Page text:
It’s Getting Hot in Here

Climate change has been a hot topic for quite some time. And at Pace, it’s gotten even hotter thanks to a student survey and research done by Biology and Health Sciences Professor Josh Schwartz and Psychology Professor Anthony Mancini. Find out where your fellow Setters weigh in!

Written by Josh Schwartz (Department of Biology and Health Sciences, PLV) and Anthony Mancini (Department of Psychology, PLV)

Did you ever wonder what your peers thought of an issue that you regarded as really important? Did they share your views, disagree with them vehemently, or were they indifferent?  A subject that elicits a range of opinions is climate change. At first blush, this may seem rather surprising because, in the opinion of the vast majority of climate scientists, climate change is underway and is almost certainly the result of human activities. Additionally, many of the anticipated consequences of climate change are profoundly negative. These include dangerous rise of sea levels, declines in agricultural production (although some areas are expected to see increases), increased strength, and perhaps frequency of strong storms such as hurricanes, range shifts of species and extinction of many others. The rise in atmospheric CO2 is making the oceans more acidic and this is impairing the ability of ecologically important marine organisms to build their shells or skeletons. If that’s not bad enough, positive feedbacks and nonlinearities in the climate system may exacerbate the direct temperature effects of greenhouse gas emissions.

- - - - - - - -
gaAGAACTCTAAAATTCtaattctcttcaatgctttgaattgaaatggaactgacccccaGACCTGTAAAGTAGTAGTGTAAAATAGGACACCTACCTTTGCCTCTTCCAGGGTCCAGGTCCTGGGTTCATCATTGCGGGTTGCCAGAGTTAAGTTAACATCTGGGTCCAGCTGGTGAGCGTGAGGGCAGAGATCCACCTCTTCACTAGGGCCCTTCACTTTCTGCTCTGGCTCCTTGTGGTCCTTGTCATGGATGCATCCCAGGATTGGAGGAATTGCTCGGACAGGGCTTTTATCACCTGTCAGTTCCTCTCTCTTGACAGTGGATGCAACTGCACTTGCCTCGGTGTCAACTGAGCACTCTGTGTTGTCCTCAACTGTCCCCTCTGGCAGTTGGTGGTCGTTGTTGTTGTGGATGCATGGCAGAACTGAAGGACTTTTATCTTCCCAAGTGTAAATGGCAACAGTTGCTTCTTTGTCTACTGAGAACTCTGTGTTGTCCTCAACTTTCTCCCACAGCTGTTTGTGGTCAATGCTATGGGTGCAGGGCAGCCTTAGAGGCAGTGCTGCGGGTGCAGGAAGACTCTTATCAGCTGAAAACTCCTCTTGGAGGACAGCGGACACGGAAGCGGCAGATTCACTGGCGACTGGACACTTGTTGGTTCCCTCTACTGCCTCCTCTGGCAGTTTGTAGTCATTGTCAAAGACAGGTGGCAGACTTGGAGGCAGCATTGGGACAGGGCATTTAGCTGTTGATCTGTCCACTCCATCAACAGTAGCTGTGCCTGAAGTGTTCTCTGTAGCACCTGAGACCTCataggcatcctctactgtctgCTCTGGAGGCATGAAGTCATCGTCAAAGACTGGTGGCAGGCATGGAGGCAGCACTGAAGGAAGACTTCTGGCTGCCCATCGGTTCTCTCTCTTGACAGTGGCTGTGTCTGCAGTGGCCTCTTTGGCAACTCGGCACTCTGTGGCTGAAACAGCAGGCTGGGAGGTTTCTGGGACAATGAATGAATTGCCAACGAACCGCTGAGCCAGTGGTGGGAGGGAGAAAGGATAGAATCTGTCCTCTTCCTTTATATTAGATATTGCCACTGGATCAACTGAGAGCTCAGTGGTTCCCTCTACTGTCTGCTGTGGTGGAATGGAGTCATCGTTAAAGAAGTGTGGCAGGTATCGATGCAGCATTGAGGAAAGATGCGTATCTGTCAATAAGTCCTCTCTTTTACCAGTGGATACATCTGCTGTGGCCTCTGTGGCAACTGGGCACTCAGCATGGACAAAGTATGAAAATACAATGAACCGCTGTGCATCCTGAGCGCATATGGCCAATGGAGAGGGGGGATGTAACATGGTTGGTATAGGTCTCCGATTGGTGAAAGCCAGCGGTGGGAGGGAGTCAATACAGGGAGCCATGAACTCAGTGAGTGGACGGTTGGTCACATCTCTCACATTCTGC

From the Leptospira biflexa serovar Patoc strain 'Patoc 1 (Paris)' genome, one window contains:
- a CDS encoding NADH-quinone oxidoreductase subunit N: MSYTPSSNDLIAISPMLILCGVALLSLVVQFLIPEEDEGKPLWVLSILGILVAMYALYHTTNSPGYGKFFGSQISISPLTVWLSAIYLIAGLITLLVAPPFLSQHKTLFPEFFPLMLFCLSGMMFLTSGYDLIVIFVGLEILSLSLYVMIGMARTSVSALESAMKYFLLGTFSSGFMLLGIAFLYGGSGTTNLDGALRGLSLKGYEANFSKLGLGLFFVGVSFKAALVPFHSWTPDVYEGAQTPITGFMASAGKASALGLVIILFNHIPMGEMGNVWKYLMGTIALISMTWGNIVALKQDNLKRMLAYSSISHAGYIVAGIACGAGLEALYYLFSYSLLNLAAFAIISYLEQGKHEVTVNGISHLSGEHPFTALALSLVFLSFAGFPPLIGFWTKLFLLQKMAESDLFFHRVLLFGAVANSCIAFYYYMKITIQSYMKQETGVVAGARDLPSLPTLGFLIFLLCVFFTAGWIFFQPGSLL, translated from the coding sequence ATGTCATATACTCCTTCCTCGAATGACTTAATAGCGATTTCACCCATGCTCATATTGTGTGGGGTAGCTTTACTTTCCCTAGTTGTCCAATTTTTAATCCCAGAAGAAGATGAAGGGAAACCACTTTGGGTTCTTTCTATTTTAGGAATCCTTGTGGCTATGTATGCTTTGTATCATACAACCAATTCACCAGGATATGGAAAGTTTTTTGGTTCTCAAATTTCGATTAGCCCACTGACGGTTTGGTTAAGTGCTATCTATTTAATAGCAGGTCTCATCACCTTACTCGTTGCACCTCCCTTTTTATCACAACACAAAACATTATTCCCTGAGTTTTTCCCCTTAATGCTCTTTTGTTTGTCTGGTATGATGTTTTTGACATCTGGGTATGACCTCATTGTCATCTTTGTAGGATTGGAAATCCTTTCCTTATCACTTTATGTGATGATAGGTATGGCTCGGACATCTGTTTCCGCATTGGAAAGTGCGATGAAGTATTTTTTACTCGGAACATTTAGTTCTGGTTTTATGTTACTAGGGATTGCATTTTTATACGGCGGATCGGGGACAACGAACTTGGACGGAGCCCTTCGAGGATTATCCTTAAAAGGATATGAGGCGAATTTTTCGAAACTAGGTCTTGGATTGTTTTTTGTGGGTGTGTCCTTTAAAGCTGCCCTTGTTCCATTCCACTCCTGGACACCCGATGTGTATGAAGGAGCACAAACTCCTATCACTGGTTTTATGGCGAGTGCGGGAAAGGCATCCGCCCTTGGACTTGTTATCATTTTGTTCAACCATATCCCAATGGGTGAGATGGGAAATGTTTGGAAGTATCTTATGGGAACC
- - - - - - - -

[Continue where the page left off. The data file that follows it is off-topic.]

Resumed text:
Because of the importance of the topic, the fact that there remains considerable ignorance about the underlying science and the contentious nature of the debate in the United States, we conducted, together with Andrea Bozzetto, a former graduate student in environmental science, a survey of students at PaceUniversity. Ross Robak, PhD, of the Psychology Department, Claudia Mausner, PhD, of the Environmental Studies program, and Andrew Revkin of the Pace Academy for Applied Environmental Studies also helped out. A link to the survey questionnaire was disseminated via email late in the spring semester of 2011. The survey had 40 questions including some on other environmental issues and some on the respondents’ familiarity with programs at Pace designed to reduce the school’s  “ecological footprint”. We also collected data on each student’s campus location, political affiliation, major, age, and family income. Here we briefly describe a few of our main findings with the caveat that readers should be aware that there may be inherent biases of the 292 individuals who chose to respond to our request. (You can view the survey results here.)